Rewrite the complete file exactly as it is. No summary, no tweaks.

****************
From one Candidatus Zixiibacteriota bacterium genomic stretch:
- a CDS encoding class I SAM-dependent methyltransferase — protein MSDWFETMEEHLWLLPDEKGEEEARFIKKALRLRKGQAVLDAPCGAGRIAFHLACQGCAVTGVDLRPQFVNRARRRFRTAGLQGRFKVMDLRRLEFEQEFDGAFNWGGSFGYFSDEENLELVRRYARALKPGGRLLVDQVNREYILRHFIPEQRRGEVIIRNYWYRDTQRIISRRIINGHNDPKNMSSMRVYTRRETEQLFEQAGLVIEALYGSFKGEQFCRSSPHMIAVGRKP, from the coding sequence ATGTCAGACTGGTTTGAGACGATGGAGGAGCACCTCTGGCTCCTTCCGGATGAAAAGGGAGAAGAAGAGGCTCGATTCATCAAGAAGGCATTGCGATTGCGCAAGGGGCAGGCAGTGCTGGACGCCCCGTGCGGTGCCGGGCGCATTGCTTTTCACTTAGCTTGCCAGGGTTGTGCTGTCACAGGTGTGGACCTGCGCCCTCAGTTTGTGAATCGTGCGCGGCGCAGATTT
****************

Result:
From one Candidatus Zixiibacteriota bacterium genomic stretch:
- a CDS encoding class I SAM-dependent methyltransferase — protein MSDWFETMEEHLWLLPDEKGEEEARFIKKALRLRKGQAVLDAPCGAGRIAFHLACQGCAVTGVDLRPQFVNRARRRFRTAGLQGRFKVMDLRRLEFEQEFDGAFNWGGSFGYFSDEENLELVRRYARALKPGGRLLVDQVNREYILRHFIPEQRRGEVIIRNYWYRDTQRIISRRIINGHNDPKNMSSMRVYTRRETEQLFEQAGLVIEALYGSFKGEQFCRSSPHMIAVGRKP, from the coding sequence ATGTCAGACTGGTTTGAGACGATGGAGGAGCACCTCTGGCTCCTTCCGGATGAAAAGGGAGAAGAAGAGGCTCGATTCATCAAGAAGGCATTGCGATTGCGCAAGGGGCAGGCAGTGCTGGACGCCCCGTGCGGTGCCGGGCGCATTGCTTTTCACTTAGCTTGCCAGGGTTGTGCTGTCACAGGTGTGGACCTGCGCCCTCAGTTTGTGAATCGTGCGCGGCGCAGATTT